- if they have made a claim for asylum this will be processed at an appropriate time
Requests for indefinite leave to remain
There is no requirement under the European Convention to issue indefinite leave to remain (ILR) to confirmed victims and the threshold for a grant of ILR outside the Immigration Rules is a high one.
Any request for ILR from a person who has had a conclusive grounds decision from the NRM should be considered in line with the approach to ILR set out in the discretionary leave guidance. Every case will be considered on its merits.
Where a person is not eligible for a grant of leave after a Conclusive Grounds decision
Where a conclusive grounds decision is made (whether positive or negative) and the person is not eligible for a grant of leave they should be offered assistance in making a voluntary return.
Normal immigration procedures will apply as there will no longer be a barrier to removal on the grounds of human trafficking or modern slavery. Any other reasons that are raised must be handled in line with existing procedures for handling further representations.
Victims who do not have a right to remain in the UK are expected to return home.
The Home Office must however give consideration to Article 16(2) of the Council of Europe Convention on Action against Trafficking in Human Beings which states:
‘When a Party returns a victim to another State, such return shall be with due regard for the rights, safety and dignity of that person and for the status of any legal proceedings related to the fact that the person is a victim, and shall preferably be voluntary.’
Victims who are assisting with police enquiries from abroad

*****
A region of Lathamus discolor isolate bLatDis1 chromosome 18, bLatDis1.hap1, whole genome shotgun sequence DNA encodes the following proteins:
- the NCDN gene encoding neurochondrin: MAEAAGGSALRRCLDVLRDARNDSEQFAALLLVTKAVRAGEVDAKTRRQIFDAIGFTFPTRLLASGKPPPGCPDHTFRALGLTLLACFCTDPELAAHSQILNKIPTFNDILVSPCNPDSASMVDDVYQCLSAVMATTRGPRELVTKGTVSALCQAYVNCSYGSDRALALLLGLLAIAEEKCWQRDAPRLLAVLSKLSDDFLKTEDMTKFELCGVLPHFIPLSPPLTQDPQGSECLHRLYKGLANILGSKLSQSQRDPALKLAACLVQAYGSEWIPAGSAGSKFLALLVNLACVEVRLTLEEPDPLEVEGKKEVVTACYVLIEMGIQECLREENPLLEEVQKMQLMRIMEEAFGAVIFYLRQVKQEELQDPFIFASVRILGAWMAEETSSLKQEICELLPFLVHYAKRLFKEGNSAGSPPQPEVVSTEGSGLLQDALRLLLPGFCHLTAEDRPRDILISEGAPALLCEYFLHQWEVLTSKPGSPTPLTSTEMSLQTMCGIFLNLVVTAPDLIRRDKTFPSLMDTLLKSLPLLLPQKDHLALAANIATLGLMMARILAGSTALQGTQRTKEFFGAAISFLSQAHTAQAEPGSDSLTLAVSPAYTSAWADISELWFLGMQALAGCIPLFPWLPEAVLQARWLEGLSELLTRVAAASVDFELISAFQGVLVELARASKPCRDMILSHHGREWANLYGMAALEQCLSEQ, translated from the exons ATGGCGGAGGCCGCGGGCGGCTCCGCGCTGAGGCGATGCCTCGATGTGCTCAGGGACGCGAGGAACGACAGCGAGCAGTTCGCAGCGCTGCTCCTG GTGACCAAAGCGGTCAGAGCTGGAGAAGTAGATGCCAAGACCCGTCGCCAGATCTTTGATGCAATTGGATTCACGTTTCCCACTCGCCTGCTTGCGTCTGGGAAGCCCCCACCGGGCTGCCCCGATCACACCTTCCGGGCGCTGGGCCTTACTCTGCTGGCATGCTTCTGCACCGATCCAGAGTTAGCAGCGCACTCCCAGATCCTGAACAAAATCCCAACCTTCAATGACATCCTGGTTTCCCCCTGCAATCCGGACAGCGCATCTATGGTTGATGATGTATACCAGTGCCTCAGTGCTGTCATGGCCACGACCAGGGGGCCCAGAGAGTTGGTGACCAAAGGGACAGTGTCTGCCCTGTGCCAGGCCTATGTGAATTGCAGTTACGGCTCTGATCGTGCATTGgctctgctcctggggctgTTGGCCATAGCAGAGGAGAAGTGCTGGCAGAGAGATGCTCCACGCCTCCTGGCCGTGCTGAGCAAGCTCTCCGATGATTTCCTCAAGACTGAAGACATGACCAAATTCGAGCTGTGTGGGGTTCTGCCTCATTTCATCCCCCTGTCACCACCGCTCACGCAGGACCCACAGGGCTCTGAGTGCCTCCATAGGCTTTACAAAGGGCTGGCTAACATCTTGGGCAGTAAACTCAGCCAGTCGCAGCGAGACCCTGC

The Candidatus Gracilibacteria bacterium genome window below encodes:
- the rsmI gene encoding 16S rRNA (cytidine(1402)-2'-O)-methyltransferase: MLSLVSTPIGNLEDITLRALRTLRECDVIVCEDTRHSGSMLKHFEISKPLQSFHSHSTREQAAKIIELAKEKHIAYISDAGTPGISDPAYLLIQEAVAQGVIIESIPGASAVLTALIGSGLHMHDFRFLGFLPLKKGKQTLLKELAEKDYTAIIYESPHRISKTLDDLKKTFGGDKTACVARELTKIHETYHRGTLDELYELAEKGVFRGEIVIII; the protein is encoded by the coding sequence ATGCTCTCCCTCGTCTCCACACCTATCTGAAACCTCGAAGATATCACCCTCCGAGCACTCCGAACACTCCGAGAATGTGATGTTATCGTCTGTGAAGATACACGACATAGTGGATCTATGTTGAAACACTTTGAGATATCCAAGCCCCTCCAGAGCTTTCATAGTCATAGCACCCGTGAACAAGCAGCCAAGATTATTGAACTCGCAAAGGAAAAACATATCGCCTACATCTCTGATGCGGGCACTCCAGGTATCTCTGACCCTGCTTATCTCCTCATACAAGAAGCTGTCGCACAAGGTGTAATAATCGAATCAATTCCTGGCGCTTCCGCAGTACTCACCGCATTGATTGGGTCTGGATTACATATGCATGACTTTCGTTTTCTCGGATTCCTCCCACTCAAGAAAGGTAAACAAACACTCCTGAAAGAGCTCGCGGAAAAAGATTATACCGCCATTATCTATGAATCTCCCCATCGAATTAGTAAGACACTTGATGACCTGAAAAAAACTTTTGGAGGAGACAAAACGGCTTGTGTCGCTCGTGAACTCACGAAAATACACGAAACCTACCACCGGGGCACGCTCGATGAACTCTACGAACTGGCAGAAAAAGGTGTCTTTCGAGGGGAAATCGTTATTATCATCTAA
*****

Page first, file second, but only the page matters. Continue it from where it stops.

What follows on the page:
There may be some people who have expressed a willingness to assist the police with their enquiries but who still wish to return home. In these situations the Home Office Competent Authority must consider:
- whether the person could help the police and participate in any future legal proceedings remotely (from overseas)
- if they will require temporary leave to return to the UK
Where such a person is conclusively found to be a victim of trafficking or modern slavery, you must:
- issue the positive conclusive decision to the person (or their appointed representative) using decision letter UKBA NRM 07 (ICD.4055 on CID Doc Gen)
- notify all relevant parties and update CID with the outcome
- arrange for any outstanding immigration activities to be completed in line with existing immigration procedures
- advise the person about Assisted Voluntary Returns
Is there an Immigration right of appeal relating to an immigration decision taken after the Conclusive Grounds decision has been taken?
There is no automatic right of appeal if after a decision is made under the NRM, no limited leave is granted by the Home Office.
A person might be able to appeal to the First-tier tribunal (Immigration and Asylum Chamber) in some circumstances depending on the application they have made outside the NRM, for example:
- if their asylum claim is refused
- if a human rights claim is refused
- they have been refused a residence document under the European Economic Area (EEA) Regulations
In some cases a refusal to grant immigration leave might attract an administrative review.
The above is intended as a summary, See Appeal against a visa or immigration decision on GOV.UK for further details.